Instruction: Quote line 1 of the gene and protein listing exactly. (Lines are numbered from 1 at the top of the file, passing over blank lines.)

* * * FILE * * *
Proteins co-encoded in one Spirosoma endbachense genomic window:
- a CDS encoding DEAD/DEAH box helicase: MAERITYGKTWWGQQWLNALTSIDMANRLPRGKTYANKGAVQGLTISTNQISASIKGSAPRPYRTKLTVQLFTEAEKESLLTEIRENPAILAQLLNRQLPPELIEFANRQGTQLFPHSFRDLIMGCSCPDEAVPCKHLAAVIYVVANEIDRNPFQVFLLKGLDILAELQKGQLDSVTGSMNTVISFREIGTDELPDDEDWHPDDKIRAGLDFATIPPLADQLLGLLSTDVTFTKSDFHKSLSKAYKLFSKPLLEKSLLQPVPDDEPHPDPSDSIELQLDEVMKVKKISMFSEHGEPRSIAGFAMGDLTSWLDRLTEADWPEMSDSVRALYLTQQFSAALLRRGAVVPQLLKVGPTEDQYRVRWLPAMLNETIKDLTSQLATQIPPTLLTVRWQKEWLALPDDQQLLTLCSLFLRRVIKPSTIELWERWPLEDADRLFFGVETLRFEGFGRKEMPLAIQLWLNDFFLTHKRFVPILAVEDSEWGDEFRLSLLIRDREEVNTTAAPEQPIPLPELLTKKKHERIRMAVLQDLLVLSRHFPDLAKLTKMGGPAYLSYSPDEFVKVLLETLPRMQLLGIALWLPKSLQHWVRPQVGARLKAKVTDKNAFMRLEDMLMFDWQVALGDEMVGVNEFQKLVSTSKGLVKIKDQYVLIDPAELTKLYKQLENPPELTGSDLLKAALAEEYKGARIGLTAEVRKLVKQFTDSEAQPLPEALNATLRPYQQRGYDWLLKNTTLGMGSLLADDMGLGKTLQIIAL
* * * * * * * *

Proteins co-encoded in one Spirosoma endbachense genomic window: